Comebacks are awesome…when the Reds are the team pulling off the comeback. That’s what the Good Guys did today.
Former Red Travis Wood stymied his former teammates for seven innings. Upon his departure, he had allowed one run on five hits. He would not see the 8th inning as I can only assume Cubs manager Dale Sveum thought 99 pitches was too much or Wood had lost some steam. His fastball had lost little. His cutter had Reds hitters off balance.
Wood batted in the bottom of the 7th, and upon striking out against Reds starter Bronson Arroyo (who virtually matched Wood pitch-for-pitch), his day was done. So, too, were the Cubs.
Sveum brought in lefty James Russell, son of former Red Jeff Russell. Kind of resembled him as Russell was knocked for 3 runs and 5 Reds hits in the top of the 8th. A pair of runs crossed the plate on a Ryan Ludwick double and the other run came on a Wilson Valdez singled that scored Chris Heisey.
For the record, Jeff Russell was 10-23 with an ERA of 3.92 and a WHIP of 1.324 in two seasons as a Red. Those two season saw the Reds go 74-88 in 1983 and 70-92 in 1984.
Arroyo rewarded Reds manager Dusty Baker for allowing him to pitch the 8th with a 1-2-3 inning and turned it over to Aroldis Chapman.
Yep. Game over.
Chapman delivered numerous fastballs that were 100+ MPH. On back-to-back pitches to Darwin Barney, the reading was 103. Let me repeat: One…oh…three. Actually, all of Chapman’s 9 fastballs hit the century mark. Simply incredible when you consider he hurled 1.1 innings yesterday.
And what are we to make of Ryan Ludwick? Could any Reds player be having a more magical season? Another clutch hit driving in a pair of runs and now sees him with a slash of .266/.336/.549 with 20 HR and 62 RBI. Since the Votto-less time began, Ludwick sports a line of a batting average of .346, 7 HR, 26 RBI, an SLG of .716, and OPS of 1.127 in 24 games. (H/T to ESPN’s Steve Berthiaume via Twitter)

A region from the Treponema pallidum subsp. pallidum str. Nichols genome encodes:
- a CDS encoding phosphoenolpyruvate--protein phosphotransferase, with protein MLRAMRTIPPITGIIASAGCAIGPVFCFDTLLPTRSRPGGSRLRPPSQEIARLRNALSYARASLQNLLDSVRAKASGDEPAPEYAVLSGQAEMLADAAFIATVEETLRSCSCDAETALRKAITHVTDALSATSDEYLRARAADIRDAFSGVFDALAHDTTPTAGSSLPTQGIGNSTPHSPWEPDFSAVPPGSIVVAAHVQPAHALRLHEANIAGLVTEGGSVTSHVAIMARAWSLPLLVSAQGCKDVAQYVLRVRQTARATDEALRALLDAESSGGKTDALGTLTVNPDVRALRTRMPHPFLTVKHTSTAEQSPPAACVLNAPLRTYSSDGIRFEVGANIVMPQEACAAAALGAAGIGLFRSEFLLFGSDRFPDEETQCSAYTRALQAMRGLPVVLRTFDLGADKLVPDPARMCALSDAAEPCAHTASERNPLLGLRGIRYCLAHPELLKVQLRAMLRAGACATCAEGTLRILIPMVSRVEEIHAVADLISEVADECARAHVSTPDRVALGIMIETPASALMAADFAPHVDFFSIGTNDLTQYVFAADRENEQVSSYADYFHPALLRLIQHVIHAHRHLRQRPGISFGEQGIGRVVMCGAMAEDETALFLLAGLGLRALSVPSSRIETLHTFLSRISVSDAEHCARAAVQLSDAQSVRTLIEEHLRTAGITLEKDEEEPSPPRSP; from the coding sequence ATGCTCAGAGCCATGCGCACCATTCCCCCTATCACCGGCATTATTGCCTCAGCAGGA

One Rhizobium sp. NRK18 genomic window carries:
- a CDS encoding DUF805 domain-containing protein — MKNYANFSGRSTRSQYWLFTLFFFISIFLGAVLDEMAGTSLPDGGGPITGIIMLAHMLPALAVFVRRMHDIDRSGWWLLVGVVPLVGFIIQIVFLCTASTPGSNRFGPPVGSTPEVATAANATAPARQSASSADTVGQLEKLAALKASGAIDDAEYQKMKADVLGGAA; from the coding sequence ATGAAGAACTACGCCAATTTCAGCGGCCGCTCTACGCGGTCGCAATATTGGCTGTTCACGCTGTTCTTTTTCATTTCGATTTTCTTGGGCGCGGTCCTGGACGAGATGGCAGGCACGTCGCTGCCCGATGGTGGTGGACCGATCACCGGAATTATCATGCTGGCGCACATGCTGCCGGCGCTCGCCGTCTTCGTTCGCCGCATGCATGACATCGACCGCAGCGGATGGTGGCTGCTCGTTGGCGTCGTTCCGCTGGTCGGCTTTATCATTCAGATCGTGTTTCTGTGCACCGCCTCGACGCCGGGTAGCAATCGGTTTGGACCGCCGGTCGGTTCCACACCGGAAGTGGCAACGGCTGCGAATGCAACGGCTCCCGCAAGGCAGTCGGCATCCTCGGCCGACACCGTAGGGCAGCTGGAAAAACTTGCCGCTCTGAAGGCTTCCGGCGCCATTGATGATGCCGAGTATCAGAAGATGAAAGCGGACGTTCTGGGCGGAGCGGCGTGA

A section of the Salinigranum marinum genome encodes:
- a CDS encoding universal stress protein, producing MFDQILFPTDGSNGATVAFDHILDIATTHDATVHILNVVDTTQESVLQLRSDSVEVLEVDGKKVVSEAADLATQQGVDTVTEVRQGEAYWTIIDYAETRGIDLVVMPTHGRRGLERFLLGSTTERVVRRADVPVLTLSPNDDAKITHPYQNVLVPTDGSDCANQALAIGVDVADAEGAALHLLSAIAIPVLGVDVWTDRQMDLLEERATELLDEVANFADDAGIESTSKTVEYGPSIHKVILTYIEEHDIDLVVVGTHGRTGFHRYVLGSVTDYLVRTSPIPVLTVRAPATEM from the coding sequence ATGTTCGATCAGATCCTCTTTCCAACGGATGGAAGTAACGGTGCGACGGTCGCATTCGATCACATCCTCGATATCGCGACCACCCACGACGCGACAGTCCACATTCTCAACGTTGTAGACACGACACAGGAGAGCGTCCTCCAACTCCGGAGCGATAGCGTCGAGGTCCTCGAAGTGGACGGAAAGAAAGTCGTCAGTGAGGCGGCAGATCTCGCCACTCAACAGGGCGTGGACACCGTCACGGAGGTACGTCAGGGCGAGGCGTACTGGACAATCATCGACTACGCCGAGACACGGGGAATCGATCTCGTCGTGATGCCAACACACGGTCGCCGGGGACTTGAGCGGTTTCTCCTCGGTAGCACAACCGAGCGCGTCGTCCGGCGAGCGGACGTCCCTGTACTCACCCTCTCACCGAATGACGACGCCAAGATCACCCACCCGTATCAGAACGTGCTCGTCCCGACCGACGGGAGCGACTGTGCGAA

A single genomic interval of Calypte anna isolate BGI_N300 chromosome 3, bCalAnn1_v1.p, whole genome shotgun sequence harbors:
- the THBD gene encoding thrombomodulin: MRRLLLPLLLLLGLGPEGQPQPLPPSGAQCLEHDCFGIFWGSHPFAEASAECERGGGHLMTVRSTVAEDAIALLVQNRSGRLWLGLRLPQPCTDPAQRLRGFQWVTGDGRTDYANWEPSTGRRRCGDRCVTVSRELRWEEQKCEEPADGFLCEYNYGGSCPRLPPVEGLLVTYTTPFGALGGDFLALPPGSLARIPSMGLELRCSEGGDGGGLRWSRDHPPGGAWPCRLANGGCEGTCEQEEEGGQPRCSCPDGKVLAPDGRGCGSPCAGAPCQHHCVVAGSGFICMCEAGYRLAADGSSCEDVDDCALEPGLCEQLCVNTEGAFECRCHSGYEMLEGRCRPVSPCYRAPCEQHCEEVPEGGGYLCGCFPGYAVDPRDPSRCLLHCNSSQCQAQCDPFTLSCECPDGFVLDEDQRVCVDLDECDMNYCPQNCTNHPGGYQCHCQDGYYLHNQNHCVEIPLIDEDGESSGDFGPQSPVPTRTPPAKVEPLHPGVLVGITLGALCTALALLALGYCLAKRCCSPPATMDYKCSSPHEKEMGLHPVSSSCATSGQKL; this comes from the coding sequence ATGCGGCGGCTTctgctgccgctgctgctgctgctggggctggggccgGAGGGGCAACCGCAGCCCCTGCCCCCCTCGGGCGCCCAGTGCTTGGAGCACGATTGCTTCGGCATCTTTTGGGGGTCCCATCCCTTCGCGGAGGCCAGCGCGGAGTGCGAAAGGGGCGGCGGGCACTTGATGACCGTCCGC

Now, the bad.
Today’s win was a bit overshadowed with the news that Joey Votto had suffered a setback in his rehab from surgery to repair a torn meniscus. Votto was flown back to Cincinnati after he felt pain in the surgically repaired knee. Floating cartilage was discovered and a procedure that reportedly took about 6 minutes was performed. It will be another 7-10 days added to the time the Reds will be without the 2010 NL MVP.
Once the word of this got out and spread (you know how the interwebs operate), the outcry began.
Was this floating cartilage something that should/could have been caught during the procedure to repair the meniscus? Is floating cartilage something that can develop as a result of or even after the original procedure? Don’t know the answer to either question. Not a doctor. Barely remember dissecting a frog and that does not entail repairing a torn meniscus or floating cartilage. Well, we didn’t anyway.
I am seriously scratching my head over this.
People had already questioned the timing of having the original procedure performed considering Votto had injured the knee previous to the All-Star break. Now this.
I got a feeling that somewhere, Jim Edmonds is wearing a smirk.